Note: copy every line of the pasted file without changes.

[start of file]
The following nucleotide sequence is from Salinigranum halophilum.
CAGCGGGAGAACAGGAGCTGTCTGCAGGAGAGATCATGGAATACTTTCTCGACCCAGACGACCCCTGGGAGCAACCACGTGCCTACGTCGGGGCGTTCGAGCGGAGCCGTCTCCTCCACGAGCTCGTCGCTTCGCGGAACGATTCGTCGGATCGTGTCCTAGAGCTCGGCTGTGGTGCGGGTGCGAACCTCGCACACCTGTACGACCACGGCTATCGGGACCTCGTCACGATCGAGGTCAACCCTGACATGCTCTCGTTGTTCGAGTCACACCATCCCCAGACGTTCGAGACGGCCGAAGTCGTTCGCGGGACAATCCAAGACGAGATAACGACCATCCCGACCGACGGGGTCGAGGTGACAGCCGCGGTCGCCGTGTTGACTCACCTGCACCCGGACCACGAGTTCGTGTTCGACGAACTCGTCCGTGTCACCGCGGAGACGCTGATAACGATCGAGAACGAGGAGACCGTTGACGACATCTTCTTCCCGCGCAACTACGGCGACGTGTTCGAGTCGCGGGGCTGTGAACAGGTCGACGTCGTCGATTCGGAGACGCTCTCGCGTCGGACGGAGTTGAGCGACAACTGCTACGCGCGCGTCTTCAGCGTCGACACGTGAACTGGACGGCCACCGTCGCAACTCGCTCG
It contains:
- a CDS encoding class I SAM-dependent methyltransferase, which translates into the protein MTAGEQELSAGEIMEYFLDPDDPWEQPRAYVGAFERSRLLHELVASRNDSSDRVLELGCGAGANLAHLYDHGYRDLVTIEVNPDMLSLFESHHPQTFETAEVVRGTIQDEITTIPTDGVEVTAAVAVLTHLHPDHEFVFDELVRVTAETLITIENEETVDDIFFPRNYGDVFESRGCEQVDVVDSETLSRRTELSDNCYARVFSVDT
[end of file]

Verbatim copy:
The following nucleotide sequence is from Salinigranum halophilum.
CAGCGGGAGAACAGGAGCTGTCTGCAGGAGAGATCATGGAATACTTTCTCGACCCAGACGACCCCTGGGAGCAACCACGTGCCTACGTCGGGGCGTTCGAGCGGAGCCGTCTCCTCCACGAGCTCGTCGCTTCGCGGAACGATTCGTCGGATCGTGTCCTAGAGCTCGGCTGTGGTGCGGGTGCGAACCTCGCACACCTGTACGACCACGGCTATCGGGACCTCGTCACGATCGAGGTCAACCCTGACATGCTCTCGTTGTTCGAGTCACACCATCCCCAGACGTTCGAGACGGCCGAAGTCGTTCGCGGGACAATCCAAGACGAGATAACGACCATCCCGACCGACGGGGTCGAGGTGACAGCCGCGGTCGCCGTGTTGACTCACCTGCACCCGGACCACGAGTTCGTGTTCGACGAACTCGTCCGTGTCACCGCGGAGACGCTGATAACGATCGAGAACGAGGAGACCGTTGACGACATCTTCTTCCCGCGCAACTACGGCGACGTGTTCGAGTCGCGGGGCTGTGAACAGGTCGACGTCGTCGATTCGGAGACGCTCTCGCGTCGGACGGAGTTGAGCGACAACTGCTACGCGCGCGTCTTCAGCGTCGACACGTGAACTGGACGGCCACCGTCGCAACTCGCTCG
It contains:
- a CDS encoding class I SAM-dependent methyltransferase, which translates into the protein MTAGEQELSAGEIMEYFLDPDDPWEQPRAYVGAFERSRLLHELVASRNDSSDRVLELGCGAGANLAHLYDHGYRDLVTIEVNPDMLSLFESHHPQTFETAEVVRGTIQDEITTIPTDGVEVTAAVAVLTHLHPDHEFVFDELVRVTAETLITIENEETVDDIFFPRNYGDVFESRGCEQVDVVDSETLSRRTELSDNCYARVFSVDT